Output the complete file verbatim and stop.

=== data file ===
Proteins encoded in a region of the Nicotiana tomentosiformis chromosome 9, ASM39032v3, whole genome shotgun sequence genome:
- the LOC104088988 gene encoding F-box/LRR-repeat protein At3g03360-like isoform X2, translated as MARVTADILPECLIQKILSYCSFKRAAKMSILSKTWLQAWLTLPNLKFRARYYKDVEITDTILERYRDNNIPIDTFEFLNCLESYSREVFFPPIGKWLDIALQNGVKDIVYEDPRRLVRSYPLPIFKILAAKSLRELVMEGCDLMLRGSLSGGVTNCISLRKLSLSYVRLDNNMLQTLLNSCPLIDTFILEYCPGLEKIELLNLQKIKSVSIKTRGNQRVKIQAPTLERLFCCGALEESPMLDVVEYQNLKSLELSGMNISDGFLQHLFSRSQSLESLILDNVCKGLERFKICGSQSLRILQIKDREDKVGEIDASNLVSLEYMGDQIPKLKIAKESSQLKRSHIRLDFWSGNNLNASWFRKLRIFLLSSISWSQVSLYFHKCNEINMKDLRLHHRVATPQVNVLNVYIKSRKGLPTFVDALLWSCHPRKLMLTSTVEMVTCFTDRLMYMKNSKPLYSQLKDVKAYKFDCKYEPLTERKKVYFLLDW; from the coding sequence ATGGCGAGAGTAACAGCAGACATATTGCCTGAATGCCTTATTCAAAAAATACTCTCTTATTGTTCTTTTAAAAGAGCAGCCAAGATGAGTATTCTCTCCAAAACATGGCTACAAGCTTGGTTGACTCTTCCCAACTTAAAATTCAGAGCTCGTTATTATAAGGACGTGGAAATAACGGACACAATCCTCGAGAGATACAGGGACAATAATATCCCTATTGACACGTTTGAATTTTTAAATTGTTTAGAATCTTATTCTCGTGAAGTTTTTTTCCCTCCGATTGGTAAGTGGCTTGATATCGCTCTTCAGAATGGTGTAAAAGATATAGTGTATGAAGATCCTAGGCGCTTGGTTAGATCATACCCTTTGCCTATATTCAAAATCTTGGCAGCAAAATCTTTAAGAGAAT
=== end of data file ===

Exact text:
Proteins encoded in a region of the Nicotiana tomentosiformis chromosome 9, ASM39032v3, whole genome shotgun sequence genome:
- the LOC104088988 gene encoding F-box/LRR-repeat protein At3g03360-like isoform X2, translated as MARVTADILPECLIQKILSYCSFKRAAKMSILSKTWLQAWLTLPNLKFRARYYKDVEITDTILERYRDNNIPIDTFEFLNCLESYSREVFFPPIGKWLDIALQNGVKDIVYEDPRRLVRSYPLPIFKILAAKSLRELVMEGCDLMLRGSLSGGVTNCISLRKLSLSYVRLDNNMLQTLLNSCPLIDTFILEYCPGLEKIELLNLQKIKSVSIKTRGNQRVKIQAPTLERLFCCGALEESPMLDVVEYQNLKSLELSGMNISDGFLQHLFSRSQSLESLILDNVCKGLERFKICGSQSLRILQIKDREDKVGEIDASNLVSLEYMGDQIPKLKIAKESSQLKRSHIRLDFWSGNNLNASWFRKLRIFLLSSISWSQVSLYFHKCNEINMKDLRLHHRVATPQVNVLNVYIKSRKGLPTFVDALLWSCHPRKLMLTSTVEMVTCFTDRLMYMKNSKPLYSQLKDVKAYKFDCKYEPLTERKKVYFLLDW; from the coding sequence ATGGCGAGAGTAACAGCAGACATATTGCCTGAATGCCTTATTCAAAAAATACTCTCTTATTGTTCTTTTAAAAGAGCAGCCAAGATGAGTATTCTCTCCAAAACATGGCTACAAGCTTGGTTGACTCTTCCCAACTTAAAATTCAGAGCTCGTTATTATAAGGACGTGGAAATAACGGACACAATCCTCGAGAGATACAGGGACAATAATATCCCTATTGACACGTTTGAATTTTTAAATTGTTTAGAATCTTATTCTCGTGAAGTTTTTTTCCCTCCGATTGGTAAGTGGCTTGATATCGCTCTTCAGAATGGTGTAAAAGATATAGTGTATGAAGATCCTAGGCGCTTGGTTAGATCATACCCTTTGCCTATATTCAAAATCTTGGCAGCAAAATCTTTAAGAGAAT